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Community and Q&A

Aluminum Siding

John Hess | Posted in Green Products and Materials on

I’m wondering where aluminum siding fits into green building?

On the plus side aluminum is long-lasting, recyclable, weather-resistant, low-maintenance, and easy to install.

On the minus side I suspect it has high embodied energy, and many may not like its looks (though surely it’s no worse than vinyl).

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  1. GBA Editor
    Martin Holladay | | #1

    I think you have accurately summed up the pluses and minuses of aluminum siding.

  2. Riversong | | #2

    It is no worse than vinyl, except that it dents and fades and makes a house look cheap.

  3. Andy Ault, CLC | | #3

    vs. alternates such as cementitous or FSC wood, I'd argue that it's a net negative. Even though it may be recyclable, there are not any brands that I've seen yet which are made from post-recycled content. That means they still have to mine the raw materials which is not a good thing.

    Also, if you get a hail storm like we had here this past spring, there were so many insurance claims, the adjusters had a multi-week backlog. Those with cement either had no damage or easily repaired single boards. Then you always have my kids who realize (after the fact) that the sidewall of the house is not the best place to practice their lacrosse rebounds or the landscaper who runs his mower right underneath of (and into) the bay window overhang --- i.e. all expensive fixes with aluminum. And when the original is 20 yrs old, matching just wasn't going to happen.

    If you get the pre-finished cement, other than keeping an eye on the caulking and joints, you won't have to repaint that stuff for 20-30 years depending on the brand. And at least one of the cement brands use recycled content and/or fly ash. Both of which are better than taking virgin ore from the ground.

    And as for vinyl, well you may as well just go and start dropping dollar bills of the closest bridge now. If you run fast enough to the other end of the stream you have a better chance of getting your money back from that exercise as you would spending a single dime on vinyl :-)

  4. Riversong | | #4

    And I'd argue that any wood siding that's logged and milled within 100 miles of the end use is more green than FSC lumber from half way around the world (some of which comes from large-scale monoculture plantations) or fiber-cement board which contains more than 6 times the embodied energy and GWC of dressed, kiln-dried softwood.

  5. James Morgan | | #5

    Andy, about 55% of the aluminum produced in the US is recycled. It's far too common to make much of (though I'm sure someone will). Steel is about 83% recycled. This is not to say that recycled content is any great measure of green. No one will ever convince me to use plastic deck lumber even if it does use old plastic bags. Most recycling processes are energy intensive, many use toxic processes, eg the chemicals used to strip inks from newspaper. REduce, REuse, then as a poor third, recycle.

    That said, aluminum has its place as a cladding and roofing material. Just not as a crappy imitation of wood siding.

  6. Riversong | | #6

    REduce, REuse, then as a poor third, recycle.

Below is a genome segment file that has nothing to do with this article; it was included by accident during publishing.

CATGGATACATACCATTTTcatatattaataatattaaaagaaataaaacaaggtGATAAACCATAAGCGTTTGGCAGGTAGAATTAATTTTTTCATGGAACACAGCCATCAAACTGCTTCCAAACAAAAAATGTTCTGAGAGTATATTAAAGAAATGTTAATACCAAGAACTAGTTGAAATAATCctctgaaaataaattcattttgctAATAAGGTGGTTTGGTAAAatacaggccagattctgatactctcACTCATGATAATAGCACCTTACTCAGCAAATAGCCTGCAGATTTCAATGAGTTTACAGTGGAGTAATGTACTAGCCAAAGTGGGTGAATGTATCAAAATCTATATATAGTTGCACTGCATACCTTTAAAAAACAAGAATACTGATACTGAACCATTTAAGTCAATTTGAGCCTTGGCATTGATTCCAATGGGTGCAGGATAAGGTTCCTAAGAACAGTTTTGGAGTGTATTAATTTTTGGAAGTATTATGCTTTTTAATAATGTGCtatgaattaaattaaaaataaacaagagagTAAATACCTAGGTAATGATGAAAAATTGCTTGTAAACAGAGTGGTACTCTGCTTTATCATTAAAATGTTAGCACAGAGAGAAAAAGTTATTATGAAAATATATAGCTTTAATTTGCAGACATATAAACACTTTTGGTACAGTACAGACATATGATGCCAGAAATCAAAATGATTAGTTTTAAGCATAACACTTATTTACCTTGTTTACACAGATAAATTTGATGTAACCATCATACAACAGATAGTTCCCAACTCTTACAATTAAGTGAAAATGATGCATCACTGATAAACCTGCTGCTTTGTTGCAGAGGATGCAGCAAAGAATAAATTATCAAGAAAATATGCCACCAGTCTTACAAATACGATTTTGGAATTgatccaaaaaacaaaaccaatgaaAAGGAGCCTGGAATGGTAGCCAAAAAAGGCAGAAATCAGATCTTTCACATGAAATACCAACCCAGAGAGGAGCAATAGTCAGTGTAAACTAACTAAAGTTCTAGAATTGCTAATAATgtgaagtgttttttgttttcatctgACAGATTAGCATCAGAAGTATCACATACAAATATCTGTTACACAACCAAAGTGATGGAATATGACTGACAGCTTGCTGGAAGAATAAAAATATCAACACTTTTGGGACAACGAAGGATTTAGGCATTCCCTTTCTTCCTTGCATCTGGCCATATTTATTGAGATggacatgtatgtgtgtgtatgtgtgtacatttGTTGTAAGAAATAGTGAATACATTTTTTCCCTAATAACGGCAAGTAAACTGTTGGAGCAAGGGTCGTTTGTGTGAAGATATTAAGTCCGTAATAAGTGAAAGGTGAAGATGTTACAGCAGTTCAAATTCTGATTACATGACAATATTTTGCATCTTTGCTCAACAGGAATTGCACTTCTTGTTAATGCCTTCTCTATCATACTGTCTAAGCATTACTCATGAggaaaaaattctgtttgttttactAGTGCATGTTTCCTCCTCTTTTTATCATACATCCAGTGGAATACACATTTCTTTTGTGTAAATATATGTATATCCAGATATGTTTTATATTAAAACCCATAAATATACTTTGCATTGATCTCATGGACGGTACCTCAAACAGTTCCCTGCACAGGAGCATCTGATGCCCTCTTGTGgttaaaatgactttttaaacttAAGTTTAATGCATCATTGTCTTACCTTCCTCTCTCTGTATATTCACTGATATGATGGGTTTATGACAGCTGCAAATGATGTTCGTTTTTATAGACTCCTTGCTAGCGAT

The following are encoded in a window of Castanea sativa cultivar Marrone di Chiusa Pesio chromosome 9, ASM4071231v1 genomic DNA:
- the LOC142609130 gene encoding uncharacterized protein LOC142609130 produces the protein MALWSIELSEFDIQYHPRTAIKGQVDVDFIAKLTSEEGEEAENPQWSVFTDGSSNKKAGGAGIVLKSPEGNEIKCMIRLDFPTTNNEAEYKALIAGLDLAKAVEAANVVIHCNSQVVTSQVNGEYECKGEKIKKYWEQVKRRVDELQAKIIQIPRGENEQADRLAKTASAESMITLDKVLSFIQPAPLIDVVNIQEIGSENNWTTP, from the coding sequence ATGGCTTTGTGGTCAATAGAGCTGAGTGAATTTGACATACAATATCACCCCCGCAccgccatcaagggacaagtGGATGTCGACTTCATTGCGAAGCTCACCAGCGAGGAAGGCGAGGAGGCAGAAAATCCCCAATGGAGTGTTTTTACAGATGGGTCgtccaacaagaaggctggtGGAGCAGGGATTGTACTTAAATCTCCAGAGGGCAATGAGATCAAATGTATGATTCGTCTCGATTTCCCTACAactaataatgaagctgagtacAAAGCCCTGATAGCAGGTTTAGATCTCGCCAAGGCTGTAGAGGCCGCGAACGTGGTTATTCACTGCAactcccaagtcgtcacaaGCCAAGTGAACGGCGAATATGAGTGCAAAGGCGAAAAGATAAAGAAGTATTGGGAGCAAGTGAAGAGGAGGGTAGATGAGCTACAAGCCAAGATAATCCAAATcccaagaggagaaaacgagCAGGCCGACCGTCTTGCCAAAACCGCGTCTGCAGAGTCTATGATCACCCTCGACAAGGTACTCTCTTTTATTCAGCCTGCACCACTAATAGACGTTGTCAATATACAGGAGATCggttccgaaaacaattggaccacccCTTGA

Even this "green" motto is still a remnant of the consumer culture, when the best we can do is "reduce" consumption.

    The first mandate of the more complete motto is REFUSE.

    Or ,as the wise and frugal old Yankees used to say: "Use it up, wear it out, made do, or do without."

  7. John Hess | | #7

    One of the reasons I asked about aluminum siding is because it is fire resistant. A house that I grew up in as a child recently burnt to the ground, along with over a hundred others, in a forest fire in Colorado. Wood siding might be GREEN, but when reduced to ash its value is greatly diminished! Perhaps cementitous siding is my best bet. Is there such a thing as good looking, durable, rust-resistant steel siding?

  8. Dan Kolbert | | #8

    It makes renovation work a huge PITA - worst material to try to modify.

  9. Riversong | | #9

    If you want fireproof, you'll have to live in an underground concrete bunker.

    Almost all house fires start on the inside, and any material that can keep fire out will also keep it in and turn the space into an inferno. The first thing we firefighters do at a structure fire is open holes in the envelope in order to ventilation the fire and heat. Keeping it inside is a death sentence both for the occupants and the structure.

  10. James Morgan | | #10

    Aluminum oxidizes at fairly low temperatures and in a serious house fire your siding will turn into a pile of white powder. If fire resistance is what you want, Al ain't it.

  11. John Hess | | #11

    All the houses which burned in this Colorado fire were ignited from the outside. "My" house had brick cladding on the lower four feet, then wood siding above. There were additions to the house since I last lived there, and I don't know how they were sided.

    I'm wondering how houses are most apt to ignite from the outside? Is it embers landing on a roof? Is it a bush growing against the side of the building and catching on fire? Are sofits vulnerable? How about external fuel tanks (fuel oil or propane), or a stack of firewood laying against the house?

    A metal or tile roof, and metal or cementitious siding might have saved my house from flying embers. Perhaps metal exterior doors should be considered.

    I've changed the topic of this thread somewhat, but I appreciate the comments specific to aluminum siding. It's just that in my initial query I didn't make clear my particular concerns with fire.

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